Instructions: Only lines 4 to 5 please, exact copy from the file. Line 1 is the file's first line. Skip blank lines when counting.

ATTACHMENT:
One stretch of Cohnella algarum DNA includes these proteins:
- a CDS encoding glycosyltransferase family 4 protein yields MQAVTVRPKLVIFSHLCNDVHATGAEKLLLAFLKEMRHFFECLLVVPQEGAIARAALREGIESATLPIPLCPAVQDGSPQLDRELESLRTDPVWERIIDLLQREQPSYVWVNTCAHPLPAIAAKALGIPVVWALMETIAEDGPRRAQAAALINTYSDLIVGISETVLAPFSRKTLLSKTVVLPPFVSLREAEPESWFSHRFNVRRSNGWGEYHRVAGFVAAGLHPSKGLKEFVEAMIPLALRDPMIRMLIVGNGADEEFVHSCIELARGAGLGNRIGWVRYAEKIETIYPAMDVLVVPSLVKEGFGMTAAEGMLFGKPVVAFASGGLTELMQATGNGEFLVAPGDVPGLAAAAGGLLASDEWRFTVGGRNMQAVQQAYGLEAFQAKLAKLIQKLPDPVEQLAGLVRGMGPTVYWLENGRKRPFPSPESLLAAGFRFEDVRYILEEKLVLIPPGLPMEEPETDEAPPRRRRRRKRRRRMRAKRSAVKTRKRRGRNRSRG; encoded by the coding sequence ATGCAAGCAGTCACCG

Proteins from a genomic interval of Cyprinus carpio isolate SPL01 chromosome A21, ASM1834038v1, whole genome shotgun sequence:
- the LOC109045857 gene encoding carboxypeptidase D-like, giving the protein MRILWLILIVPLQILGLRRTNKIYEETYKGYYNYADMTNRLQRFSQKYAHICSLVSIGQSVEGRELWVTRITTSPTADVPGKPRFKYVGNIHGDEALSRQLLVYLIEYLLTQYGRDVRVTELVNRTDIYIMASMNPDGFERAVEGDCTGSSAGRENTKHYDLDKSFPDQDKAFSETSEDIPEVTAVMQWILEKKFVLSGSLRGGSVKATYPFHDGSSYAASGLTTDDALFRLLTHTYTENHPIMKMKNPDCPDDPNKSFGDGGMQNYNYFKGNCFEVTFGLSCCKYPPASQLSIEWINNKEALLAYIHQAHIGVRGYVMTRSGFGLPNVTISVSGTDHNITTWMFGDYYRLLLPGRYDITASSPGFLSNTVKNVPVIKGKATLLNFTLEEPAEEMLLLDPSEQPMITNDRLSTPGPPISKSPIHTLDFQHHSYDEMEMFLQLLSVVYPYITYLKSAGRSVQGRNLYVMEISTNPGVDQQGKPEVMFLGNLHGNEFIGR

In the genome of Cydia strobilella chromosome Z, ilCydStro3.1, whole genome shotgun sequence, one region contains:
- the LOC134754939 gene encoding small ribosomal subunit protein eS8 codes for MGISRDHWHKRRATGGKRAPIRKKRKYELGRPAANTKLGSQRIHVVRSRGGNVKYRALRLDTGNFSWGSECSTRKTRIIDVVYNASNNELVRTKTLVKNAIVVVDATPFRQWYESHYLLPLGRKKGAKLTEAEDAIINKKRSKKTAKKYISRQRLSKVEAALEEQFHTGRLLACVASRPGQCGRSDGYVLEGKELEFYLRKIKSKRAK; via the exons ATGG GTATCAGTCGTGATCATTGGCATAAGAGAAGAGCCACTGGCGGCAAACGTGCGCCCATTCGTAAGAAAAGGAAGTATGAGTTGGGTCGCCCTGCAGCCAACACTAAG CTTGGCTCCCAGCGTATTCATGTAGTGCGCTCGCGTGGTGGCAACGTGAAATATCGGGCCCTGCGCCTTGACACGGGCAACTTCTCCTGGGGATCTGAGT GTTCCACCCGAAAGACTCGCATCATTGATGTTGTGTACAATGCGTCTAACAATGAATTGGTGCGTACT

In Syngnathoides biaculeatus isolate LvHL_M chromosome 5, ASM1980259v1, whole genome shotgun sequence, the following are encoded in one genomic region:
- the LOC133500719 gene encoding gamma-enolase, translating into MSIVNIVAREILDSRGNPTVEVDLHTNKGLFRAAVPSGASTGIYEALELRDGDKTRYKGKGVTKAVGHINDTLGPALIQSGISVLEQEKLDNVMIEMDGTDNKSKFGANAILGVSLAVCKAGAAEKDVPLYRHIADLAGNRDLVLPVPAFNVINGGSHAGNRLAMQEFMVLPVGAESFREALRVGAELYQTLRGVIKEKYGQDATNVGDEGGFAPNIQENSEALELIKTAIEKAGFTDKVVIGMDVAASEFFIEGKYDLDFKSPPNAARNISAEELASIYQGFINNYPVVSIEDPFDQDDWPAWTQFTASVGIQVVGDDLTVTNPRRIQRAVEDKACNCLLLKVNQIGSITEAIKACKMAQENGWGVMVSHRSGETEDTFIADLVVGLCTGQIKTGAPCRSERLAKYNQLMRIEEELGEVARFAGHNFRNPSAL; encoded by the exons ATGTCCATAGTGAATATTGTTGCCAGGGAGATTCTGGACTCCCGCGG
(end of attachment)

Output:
- the LOC109045857 gene encoding carboxypeptidase D-like, giving the protein MRILWLILIVPLQILGLRRTNKIYEETYKGYYNYADMTNRLQRFSQKYAHICSLVSIGQSVEGRELWVTRITTSPTADVPGKPRFKYVGNIHGDEALSRQLLVYLIEYLLTQYGRDVRVTELVNRTDIYIMASMNPDGFERAVEGDCTGSSAGRENTKHYDLDKSFPDQDKAFSETSEDIPEVTAVMQWILEKKFVLSGSLRGGSVKATYPFHDGSSYAASGLTTDDALFRLLTHTYTENHPIMKMKNPDCPDDPNKSFGDGGMQNYNYFKGNCFEVTFGLSCCKYPPASQLSIEWINNKEALLAYIHQAHIGVRGYVMTRSGFGLPNVTISVSGTDHNITTWMFGDYYRLLLPGRYDITASSPGFLSNTVKNVPVIKGKATLLNFTLEEPAEEMLLLDPSEQPMITNDRLSTPGPPISKSPIHTLDFQHHSYDEMEMFLQLLSVVYPYITYLKSAGRSVQGRNLYVMEISTNPGVDQQGKPEVMFLGNLHGNEFIGR

In the genome of Cydia strobilella chromosome Z, ilCydStro3.1, whole genome shotgun sequence, one region contains: